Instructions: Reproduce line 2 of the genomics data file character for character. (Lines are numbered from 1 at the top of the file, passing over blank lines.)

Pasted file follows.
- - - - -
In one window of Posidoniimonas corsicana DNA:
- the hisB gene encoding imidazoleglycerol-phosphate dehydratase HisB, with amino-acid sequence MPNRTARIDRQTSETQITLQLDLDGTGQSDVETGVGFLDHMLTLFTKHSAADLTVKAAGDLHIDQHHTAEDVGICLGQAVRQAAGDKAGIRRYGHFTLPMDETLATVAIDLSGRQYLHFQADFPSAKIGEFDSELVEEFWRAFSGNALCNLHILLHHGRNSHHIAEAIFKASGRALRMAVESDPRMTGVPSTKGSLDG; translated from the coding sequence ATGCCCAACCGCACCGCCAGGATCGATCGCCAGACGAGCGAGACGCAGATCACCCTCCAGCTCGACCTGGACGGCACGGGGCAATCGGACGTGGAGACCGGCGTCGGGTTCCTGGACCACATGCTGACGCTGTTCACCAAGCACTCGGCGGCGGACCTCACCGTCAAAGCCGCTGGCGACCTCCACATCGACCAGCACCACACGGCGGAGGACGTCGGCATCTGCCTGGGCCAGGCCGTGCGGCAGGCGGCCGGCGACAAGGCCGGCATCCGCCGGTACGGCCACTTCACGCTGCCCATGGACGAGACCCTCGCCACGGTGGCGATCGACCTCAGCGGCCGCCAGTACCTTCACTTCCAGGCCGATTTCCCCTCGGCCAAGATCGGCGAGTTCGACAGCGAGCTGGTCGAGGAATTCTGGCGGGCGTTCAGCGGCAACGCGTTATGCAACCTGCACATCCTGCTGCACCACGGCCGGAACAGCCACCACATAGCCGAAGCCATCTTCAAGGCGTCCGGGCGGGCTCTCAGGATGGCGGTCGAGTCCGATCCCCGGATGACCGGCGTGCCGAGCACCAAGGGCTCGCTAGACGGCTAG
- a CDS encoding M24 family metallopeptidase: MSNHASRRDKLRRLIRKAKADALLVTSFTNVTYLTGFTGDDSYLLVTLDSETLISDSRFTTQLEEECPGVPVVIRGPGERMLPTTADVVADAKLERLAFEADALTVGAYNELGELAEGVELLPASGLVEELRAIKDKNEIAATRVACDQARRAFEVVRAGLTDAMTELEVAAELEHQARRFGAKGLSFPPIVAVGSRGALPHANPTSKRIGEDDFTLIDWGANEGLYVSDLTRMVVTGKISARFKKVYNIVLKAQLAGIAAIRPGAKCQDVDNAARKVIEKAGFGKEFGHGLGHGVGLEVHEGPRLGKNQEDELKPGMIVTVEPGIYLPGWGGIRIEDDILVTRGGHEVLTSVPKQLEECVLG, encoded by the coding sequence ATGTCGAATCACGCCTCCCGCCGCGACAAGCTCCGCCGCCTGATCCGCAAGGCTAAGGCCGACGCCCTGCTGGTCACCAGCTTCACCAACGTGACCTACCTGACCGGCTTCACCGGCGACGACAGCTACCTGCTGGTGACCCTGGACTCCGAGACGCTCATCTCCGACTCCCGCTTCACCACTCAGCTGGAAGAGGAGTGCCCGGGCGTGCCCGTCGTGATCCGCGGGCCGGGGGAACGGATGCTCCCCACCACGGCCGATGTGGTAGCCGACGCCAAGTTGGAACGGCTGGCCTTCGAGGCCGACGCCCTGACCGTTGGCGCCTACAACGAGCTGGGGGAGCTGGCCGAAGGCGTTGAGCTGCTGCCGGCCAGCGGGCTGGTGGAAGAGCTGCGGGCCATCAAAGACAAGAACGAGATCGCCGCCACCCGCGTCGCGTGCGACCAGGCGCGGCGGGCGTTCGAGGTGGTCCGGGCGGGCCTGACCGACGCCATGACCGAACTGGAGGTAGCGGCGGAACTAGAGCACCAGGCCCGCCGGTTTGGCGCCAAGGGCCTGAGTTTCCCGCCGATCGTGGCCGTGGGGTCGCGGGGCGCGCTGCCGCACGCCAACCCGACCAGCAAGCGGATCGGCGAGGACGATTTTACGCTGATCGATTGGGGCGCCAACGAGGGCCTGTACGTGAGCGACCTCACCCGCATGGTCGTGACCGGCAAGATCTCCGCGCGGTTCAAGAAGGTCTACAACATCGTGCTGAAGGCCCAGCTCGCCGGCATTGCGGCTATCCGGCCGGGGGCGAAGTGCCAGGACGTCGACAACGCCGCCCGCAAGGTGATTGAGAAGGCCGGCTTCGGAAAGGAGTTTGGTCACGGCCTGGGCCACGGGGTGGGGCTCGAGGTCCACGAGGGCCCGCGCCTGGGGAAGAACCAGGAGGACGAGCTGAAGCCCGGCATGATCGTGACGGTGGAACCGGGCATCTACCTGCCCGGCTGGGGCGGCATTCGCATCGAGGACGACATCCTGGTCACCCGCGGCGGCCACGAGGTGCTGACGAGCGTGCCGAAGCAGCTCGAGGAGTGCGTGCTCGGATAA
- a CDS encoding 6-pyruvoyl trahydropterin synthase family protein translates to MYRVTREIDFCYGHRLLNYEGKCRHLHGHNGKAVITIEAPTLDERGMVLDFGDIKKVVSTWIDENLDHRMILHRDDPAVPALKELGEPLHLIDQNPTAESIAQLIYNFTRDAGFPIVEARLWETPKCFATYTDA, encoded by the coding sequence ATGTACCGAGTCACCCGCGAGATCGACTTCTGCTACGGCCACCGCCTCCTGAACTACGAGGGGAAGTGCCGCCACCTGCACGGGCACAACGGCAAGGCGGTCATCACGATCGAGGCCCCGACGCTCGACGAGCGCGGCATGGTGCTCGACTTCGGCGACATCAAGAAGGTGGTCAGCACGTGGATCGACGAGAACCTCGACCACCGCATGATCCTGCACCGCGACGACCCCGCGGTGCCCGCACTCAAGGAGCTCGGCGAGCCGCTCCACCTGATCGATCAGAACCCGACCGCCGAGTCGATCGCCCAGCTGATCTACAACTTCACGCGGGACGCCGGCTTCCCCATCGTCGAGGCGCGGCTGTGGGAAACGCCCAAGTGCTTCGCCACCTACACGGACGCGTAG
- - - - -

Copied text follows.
- the hisB gene encoding imidazoleglycerol-phosphate dehydratase HisB, with amino-acid sequence MPNRTARIDRQTSETQITLQLDLDGTGQSDVETGVGFLDHMLTLFTKHSAADLTVKAAGDLHIDQHHTAEDVGICLGQAVRQAAGDKAGIRRYGHFTLPMDETLATVAIDLSGRQYLHFQADFPSAKIGEFDSELVEEFWRAFSGNALCNLHILLHHGRNSHHIAEAIFKASGRALRMAVESDPRMTGVPSTKGSLDG; translated from the coding sequence ATGCCCAACCGCACCGCCAGGATCGATCGCCAGACGAGCGAGACGCAGATCACCCTCCAGCTCGACCTGGACGGCACGGGGCAATCGGACGTGGAGACCGGCGTCGGGTTCCTGGACCACATGCTGACGCTGTTCACCAAGCACTCGGCGGCGGACCTCACCGTCAAAGCCGCTGGCGACCTCCACATCGACCAGCACCACACGGCGGAGGACGTCGGCATCTGCCTGGGCCAGGCCGTGCGGCAGGCGGCCGGCGACAAGGCCGGCATCCGCCGGTACGGCCACTTCACGCTGCCCATGGACGAGACCCTCGCCACGGTGGCGATCGACCTCAGCGGCCGCCAGTACCTTCACTTCCAGGCCGATTTCCCCTCGGCCAAGATCGGCGAGTTCGACAGCGAGCTGGTCGAGGAATTCTGGCGGGCGTTCAGCGGCAACGCGTTATGCAACCTGCACATCCTGCTGCACCACGGCCGGAACAGCCACCACATAGCCGAAGCCATCTTCAAGGCGTCCGGGCGGGCTCTCAGGATGGCGGTCGAGTCCGATCCCCGGATGACCGGCGTGCCGAGCACCAAGGGCTCGCTAGACGGCTAG